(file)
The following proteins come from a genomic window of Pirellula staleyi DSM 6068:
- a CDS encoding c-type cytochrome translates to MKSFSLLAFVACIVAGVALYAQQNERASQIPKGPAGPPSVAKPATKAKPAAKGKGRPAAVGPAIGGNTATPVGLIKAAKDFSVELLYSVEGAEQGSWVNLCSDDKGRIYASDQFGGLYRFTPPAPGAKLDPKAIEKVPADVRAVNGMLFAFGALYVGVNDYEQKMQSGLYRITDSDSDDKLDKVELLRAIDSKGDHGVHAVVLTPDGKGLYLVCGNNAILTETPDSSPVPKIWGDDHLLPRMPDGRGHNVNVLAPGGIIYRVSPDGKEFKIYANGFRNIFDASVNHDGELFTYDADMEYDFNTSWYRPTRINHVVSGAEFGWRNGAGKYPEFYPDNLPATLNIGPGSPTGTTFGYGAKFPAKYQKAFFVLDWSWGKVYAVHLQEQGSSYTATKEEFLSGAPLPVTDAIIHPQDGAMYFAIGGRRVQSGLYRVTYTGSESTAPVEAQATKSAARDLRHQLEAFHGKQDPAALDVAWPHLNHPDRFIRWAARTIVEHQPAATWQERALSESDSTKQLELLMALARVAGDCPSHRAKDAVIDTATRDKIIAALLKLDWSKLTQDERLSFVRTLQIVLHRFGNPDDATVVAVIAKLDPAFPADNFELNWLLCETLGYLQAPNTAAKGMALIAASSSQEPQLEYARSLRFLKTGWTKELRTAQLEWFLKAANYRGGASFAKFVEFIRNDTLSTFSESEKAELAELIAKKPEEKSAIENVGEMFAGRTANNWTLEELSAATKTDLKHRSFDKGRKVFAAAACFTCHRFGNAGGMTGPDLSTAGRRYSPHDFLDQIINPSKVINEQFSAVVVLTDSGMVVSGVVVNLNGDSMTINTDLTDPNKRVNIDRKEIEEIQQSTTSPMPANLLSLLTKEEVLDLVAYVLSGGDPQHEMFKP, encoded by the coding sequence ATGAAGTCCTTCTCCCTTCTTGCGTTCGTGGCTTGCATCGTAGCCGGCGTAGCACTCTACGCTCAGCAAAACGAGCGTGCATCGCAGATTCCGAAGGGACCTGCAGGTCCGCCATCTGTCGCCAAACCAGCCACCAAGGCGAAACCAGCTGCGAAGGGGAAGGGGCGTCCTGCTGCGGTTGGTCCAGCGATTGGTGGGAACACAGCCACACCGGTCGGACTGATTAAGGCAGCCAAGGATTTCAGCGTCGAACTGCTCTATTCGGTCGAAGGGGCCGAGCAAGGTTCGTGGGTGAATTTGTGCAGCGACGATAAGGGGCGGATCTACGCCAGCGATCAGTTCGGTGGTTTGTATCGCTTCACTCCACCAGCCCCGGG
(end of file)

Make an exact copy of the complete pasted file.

The following proteins come from a genomic window of Pirellula staleyi DSM 6068:
- a CDS encoding c-type cytochrome translates to MKSFSLLAFVACIVAGVALYAQQNERASQIPKGPAGPPSVAKPATKAKPAAKGKGRPAAVGPAIGGNTATPVGLIKAAKDFSVELLYSVEGAEQGSWVNLCSDDKGRIYASDQFGGLYRFTPPAPGAKLDPKAIEKVPADVRAVNGMLFAFGALYVGVNDYEQKMQSGLYRITDSDSDDKLDKVELLRAIDSKGDHGVHAVVLTPDGKGLYLVCGNNAILTETPDSSPVPKIWGDDHLLPRMPDGRGHNVNVLAPGGIIYRVSPDGKEFKIYANGFRNIFDASVNHDGELFTYDADMEYDFNTSWYRPTRINHVVSGAEFGWRNGAGKYPEFYPDNLPATLNIGPGSPTGTTFGYGAKFPAKYQKAFFVLDWSWGKVYAVHLQEQGSSYTATKEEFLSGAPLPVTDAIIHPQDGAMYFAIGGRRVQSGLYRVTYTGSESTAPVEAQATKSAARDLRHQLEAFHGKQDPAALDVAWPHLNHPDRFIRWAARTIVEHQPAATWQERALSESDSTKQLELLMALARVAGDCPSHRAKDAVIDTATRDKIIAALLKLDWSKLTQDERLSFVRTLQIVLHRFGNPDDATVVAVIAKLDPAFPADNFELNWLLCETLGYLQAPNTAAKGMALIAASSSQEPQLEYARSLRFLKTGWTKELRTAQLEWFLKAANYRGGASFAKFVEFIRNDTLSTFSESEKAELAELIAKKPEEKSAIENVGEMFAGRTANNWTLEELSAATKTDLKHRSFDKGRKVFAAAACFTCHRFGNAGGMTGPDLSTAGRRYSPHDFLDQIINPSKVINEQFSAVVVLTDSGMVVSGVVVNLNGDSMTINTDLTDPNKRVNIDRKEIEEIQQSTTSPMPANLLSLLTKEEVLDLVAYVLSGGDPQHEMFKP, encoded by the coding sequence ATGAAGTCCTTCTCCCTTCTTGCGTTCGTGGCTTGCATCGTAGCCGGCGTAGCACTCTACGCTCAGCAAAACGAGCGTGCATCGCAGATTCCGAAGGGACCTGCAGGTCCGCCATCTGTCGCCAAACCAGCCACCAAGGCGAAACCAGCTGCGAAGGGGAAGGGGCGTCCTGCTGCGGTTGGTCCAGCGATTGGTGGGAACACAGCCACACCGGTCGGACTGATTAAGGCAGCCAAGGATTTCAGCGTCGAACTGCTCTATTCGGTCGAAGGGGCCGAGCAAGGTTCGTGGGTGAATTTGTGCAGCGACGATAAGGGGCGGATCTACGCCAGCGATCAGTTCGGTGGTTTGTATCGCTTCACTCCACCAGCCCCGGG